MS: “If you’re tempted to lay this summer’s madness at the feet of any one administration or political party, read this decade-old piece by Steve Coll first, and consider the stark and prescient words spoken way back then by the brother of U.S.-supported President Hamid Karzai: ’Peace is now war by other means.‘“
MS: “Afghan women’s rights have, by turns, been treated as a bonus prize, a bargaining chip and a propaganda point, but they were not a motivating force in this war, as carefully documented in the reporting of Rajiv Chandrasekaran. This article drew indignation when it came out, especially the quote from an unnamed U.S. official who describes the human rights of women as ’pet rocks in our rucksack … taking us down.‘”
MS: ”Full disclosure: I’m married to the reporter who wrote this piece, which deftly illustrates the nexus between the Afghan war and U.S. detention—and fleshes out the ways in which the U.S. terror wars ended up breeding the very murderous hatreds they were meant to quell.“
MS: ”Perhaps the most widely read human interest feature to emerge from 20 years of Afghan coverage was The New York Times’ Rod Nordland’s striking 2014 piece on Zakia and Mohammad Ali, a pair of star-crossed lovers depicted as Romeo and Juliet with geopolitical undertones. Nordland’s book on the pair garnered this tough review from Rafia Zakaria, which raises thought-provoking questions about Western journalistic practice in Afghanistan and beyond.“
MS: ”If I could only recommend a single piece, it would be this one. This exquisite gallery of photographs and oral histories draws from a broad swath of Afghan civilians; the result is a compressed and complex history of a faltering and ultimately failing war.“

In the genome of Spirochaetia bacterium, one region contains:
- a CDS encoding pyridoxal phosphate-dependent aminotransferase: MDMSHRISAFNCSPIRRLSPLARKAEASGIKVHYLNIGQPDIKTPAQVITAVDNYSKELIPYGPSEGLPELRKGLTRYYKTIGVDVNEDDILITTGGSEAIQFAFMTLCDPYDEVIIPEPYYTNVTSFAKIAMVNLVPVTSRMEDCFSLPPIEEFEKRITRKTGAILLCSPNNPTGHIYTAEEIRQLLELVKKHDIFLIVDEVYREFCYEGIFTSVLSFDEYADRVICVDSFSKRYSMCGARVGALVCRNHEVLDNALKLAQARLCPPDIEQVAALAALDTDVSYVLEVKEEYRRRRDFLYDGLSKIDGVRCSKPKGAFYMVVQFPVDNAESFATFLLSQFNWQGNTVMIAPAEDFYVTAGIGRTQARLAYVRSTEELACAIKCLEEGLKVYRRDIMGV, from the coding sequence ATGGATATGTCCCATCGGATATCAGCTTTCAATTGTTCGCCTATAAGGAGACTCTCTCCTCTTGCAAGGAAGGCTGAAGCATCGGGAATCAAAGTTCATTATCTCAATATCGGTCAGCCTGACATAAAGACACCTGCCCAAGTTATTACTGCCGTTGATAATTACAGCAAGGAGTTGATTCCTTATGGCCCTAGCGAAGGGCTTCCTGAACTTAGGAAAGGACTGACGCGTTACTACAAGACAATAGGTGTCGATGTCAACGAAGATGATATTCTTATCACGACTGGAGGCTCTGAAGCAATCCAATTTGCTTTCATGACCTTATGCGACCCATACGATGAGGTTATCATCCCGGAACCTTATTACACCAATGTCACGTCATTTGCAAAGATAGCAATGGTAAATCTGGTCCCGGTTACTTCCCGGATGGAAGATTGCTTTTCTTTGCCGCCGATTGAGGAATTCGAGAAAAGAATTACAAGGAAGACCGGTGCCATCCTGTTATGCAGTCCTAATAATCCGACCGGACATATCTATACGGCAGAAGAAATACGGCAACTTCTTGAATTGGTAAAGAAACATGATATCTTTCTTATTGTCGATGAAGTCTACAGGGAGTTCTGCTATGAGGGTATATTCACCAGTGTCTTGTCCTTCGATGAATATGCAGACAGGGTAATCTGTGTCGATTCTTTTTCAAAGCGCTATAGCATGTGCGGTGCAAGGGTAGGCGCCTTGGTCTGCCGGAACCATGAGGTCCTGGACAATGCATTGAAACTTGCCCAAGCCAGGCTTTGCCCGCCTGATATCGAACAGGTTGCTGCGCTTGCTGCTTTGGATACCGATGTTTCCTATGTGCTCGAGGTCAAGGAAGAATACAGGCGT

MS: ”This vast trove of documents, wrested into public view by The Washington Post through a righteous three-year legal battle, will take you as deep as you want to go into the annals of official U.S. malfeasance and dishonesty. Headline: The government knew the situation in Afghanistan was terrible, but they hid the evidence and lied about it.“
MS: ”You can’t understand the dread with which some Afghans began to regard foreign troops until you understand just how evil and blatant the human rights abuses, at times, became—including Australian troops who literally preyed upon Afghan civilians for sport. Here, Afghan-Australian academic Sahar Ghumkhor connects the excesses of troops in Afghanistan to the colonial violence of their forefathers; you may not agree with her analysis, but this is indeed the lens through which many of the world’s citizens regard the Afghan intervention.“
MS: ”I try to read everything Kathy Gannon writes; she’s been covering Afghanistan since 1986 and has a profound understanding of the place. Peering into the future, she unpacks the many dramatic changes—from technological advancement to societal shifts—that have taken place in Afghanistan since the U.S. invasion, and contemplates how the Taliban will find its footing in this new version of the country.“
Megan K. Stack
Megan K. Stack is an author and journalist. As a foreign correspondent for the Los Angeles Times, she covered the post-September 11 wars starting with the 2001 invasion of Afghanistan; her book about those years, Every Man in This Village Is a Liar, was a finalist for the National Book Award. With her colleagues in the Baghdad bureau, she was a Pulitzer Prize finalist for pieces that documented the outbreak of sectarian civil war. Her most recent book, Women’s Work: A Reckoning with Work and Home, examines domestic labor in a globalized economy. She has lived and worked in Buenos Aires, Jerusalem, Cairo, Moscow, Beijing, New Delhi and Singapore.